"The lack of saving is the problem of the United States."

In one of his most memorable recent rants, Faber then went to explain what the US [really] needs to do: "I tell you what the US needs. The US needs Lee Kwan Yew [Singapore's first Prime Minister] who stands in front of the US and tells them: Listen you lazy buggers, you have to tighten your belts, you have to save more, work more for lower salaries and only through that will we get out of the current dilemma, that essentially prevents the economy from growing."

Markets and the Dollar

Faber, who predicted the stock market crash in 1987, turned bearish shortly before the 2007-2009 bear market and called the March 2009 level a major low which is not going to be broken any time soon, expects market volatility to continue for a long period of time and sees global liquidity tightening.

He is quite positive about the Dollar because whenever global liquidity is tightening "it's bad for asset prices but good for the US Dollar as was the case in 2008." 

Tyranny of the masses 

In an interview with Tom Keene and Ken Prewitt on Bloomberg Surveillance on Thursday, Faber was asked about one of the themes in the current issue of the Gloom Boom & Doom Report regarding alleged widespread corruption in many US institutions, including the political and corporate systems.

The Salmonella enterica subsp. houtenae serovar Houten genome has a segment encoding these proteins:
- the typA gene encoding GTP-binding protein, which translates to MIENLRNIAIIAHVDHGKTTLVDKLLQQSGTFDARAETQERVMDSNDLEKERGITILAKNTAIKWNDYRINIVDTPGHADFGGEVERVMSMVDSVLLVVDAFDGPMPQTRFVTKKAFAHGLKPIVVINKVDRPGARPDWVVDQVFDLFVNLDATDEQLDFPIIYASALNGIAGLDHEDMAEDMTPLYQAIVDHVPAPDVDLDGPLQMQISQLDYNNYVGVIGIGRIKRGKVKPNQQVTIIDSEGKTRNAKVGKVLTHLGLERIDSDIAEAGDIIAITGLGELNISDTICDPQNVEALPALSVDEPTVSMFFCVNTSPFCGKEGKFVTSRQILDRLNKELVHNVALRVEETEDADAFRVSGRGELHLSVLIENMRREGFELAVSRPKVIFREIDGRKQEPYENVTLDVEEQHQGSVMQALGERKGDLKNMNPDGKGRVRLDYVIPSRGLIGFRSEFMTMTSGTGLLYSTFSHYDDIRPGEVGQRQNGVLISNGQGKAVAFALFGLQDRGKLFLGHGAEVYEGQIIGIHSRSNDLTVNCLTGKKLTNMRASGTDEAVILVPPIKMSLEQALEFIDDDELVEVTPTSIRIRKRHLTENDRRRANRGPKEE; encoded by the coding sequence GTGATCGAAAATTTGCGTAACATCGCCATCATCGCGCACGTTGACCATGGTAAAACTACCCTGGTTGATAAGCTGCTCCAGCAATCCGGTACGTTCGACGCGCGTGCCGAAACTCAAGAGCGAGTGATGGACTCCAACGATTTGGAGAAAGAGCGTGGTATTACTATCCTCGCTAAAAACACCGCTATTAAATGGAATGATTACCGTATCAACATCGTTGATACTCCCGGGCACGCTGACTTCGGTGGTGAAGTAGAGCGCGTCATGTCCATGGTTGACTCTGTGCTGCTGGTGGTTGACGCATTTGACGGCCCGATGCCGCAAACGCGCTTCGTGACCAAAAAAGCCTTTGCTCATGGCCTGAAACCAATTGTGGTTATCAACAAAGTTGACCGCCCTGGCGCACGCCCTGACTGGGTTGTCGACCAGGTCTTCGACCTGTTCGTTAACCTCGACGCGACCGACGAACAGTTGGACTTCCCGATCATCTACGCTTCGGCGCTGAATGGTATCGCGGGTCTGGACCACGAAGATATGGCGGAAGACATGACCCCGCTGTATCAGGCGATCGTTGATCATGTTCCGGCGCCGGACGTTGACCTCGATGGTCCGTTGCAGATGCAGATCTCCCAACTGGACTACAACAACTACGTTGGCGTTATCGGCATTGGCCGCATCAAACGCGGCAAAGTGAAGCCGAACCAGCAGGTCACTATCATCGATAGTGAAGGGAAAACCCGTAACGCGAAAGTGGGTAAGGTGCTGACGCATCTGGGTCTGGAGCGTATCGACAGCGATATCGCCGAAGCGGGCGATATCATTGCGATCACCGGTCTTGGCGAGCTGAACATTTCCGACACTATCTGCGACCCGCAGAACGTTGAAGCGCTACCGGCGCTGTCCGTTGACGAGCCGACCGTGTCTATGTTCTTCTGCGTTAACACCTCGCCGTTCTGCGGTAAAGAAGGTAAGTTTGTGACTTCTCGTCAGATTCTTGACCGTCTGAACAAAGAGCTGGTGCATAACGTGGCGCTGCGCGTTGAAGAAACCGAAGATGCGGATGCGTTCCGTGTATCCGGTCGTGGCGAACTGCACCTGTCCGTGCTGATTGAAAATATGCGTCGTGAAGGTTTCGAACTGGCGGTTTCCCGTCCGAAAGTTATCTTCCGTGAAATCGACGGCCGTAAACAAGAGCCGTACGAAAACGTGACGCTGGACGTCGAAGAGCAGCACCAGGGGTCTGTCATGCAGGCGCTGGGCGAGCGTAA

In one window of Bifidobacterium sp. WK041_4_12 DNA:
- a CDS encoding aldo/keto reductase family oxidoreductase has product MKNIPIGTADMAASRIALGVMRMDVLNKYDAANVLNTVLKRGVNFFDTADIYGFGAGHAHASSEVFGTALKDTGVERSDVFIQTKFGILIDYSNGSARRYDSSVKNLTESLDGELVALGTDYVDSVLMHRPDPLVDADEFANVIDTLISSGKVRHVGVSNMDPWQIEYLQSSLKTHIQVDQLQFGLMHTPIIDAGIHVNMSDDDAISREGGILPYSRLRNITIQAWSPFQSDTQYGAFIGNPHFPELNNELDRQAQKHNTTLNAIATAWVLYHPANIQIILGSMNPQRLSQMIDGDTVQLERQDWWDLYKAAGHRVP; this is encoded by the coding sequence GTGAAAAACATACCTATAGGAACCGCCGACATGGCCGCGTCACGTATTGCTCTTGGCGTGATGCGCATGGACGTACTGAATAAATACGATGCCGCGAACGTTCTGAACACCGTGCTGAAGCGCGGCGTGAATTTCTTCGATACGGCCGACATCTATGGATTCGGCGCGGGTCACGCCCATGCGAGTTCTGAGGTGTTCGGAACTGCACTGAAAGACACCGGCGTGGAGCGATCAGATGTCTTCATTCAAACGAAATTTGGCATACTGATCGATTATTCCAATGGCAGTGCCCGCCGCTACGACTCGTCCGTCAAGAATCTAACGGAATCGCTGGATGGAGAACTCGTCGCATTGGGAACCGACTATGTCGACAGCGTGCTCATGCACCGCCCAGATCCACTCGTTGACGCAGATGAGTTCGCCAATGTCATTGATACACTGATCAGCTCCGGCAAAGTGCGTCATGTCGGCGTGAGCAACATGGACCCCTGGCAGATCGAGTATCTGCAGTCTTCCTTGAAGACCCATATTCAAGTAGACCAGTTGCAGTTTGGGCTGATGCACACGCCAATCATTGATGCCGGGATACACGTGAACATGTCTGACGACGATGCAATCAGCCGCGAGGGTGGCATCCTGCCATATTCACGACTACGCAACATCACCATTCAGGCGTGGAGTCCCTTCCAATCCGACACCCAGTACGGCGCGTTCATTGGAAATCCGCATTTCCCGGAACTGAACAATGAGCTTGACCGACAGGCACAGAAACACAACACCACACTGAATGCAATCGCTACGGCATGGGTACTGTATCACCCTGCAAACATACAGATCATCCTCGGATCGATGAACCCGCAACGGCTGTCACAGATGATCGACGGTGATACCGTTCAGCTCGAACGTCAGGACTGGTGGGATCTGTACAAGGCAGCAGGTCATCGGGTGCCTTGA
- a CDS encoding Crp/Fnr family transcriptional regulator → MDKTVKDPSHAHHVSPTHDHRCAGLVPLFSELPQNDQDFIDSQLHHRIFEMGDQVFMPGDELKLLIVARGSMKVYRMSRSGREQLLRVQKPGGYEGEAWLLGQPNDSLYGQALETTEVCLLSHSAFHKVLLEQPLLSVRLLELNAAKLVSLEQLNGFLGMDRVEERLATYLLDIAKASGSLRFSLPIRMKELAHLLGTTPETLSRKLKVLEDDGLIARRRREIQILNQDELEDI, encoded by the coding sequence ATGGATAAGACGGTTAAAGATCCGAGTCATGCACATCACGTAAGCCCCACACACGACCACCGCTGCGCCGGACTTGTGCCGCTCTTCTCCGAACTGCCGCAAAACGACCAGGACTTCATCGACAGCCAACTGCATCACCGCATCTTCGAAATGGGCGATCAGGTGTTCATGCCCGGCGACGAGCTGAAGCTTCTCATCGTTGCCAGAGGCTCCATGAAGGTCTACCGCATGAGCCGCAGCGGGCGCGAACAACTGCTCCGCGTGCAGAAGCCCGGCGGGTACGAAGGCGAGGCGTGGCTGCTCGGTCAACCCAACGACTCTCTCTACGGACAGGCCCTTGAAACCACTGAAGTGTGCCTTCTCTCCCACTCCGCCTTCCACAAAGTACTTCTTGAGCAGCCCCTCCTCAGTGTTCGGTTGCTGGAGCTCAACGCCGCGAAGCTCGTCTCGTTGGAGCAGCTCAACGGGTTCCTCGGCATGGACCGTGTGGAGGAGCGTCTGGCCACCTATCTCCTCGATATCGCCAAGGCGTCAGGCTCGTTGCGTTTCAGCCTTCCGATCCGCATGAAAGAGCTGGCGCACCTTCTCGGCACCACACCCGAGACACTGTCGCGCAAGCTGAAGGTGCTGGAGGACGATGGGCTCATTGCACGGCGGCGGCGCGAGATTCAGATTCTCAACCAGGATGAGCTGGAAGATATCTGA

"The problem with government is that the original intention of, especially a democracy, is very good," he started by saying.

"Everybody has a say in how societies should be structured, but over time, it becomes very polarized and it moves into the hands of powerful business interests, and also interest groups like the military complex, or say the welfare recipients and so forth," Faber added.

"So you end up with kind of on the one hand a tyranny of the masses where you distribute all kinds of goodies to people. Like in America roughly 50% of the population gets a handout one way or the other from the government. So by continuing to support these people, you get their votes.

"And at the other side of the spectrum, you have the people that pay the tax, the big corporations, and the well-to-do people, and they also want to maintain their interests, which is natural."

And so you have a completely dysfunctional political system, he concluded.

Income inequality

Asked about the ratio of income of the top one percent to the bottom 90% in the US going back to pre-Depression levels, Faber said: "We cannot blame Wall Street and well-to-do people for the mishap, for this ratio to have exploded on the upside. We have to blame essentially expansionary monetary policies that favor assets. So you have low consumer price inflation, you have no wage inflation."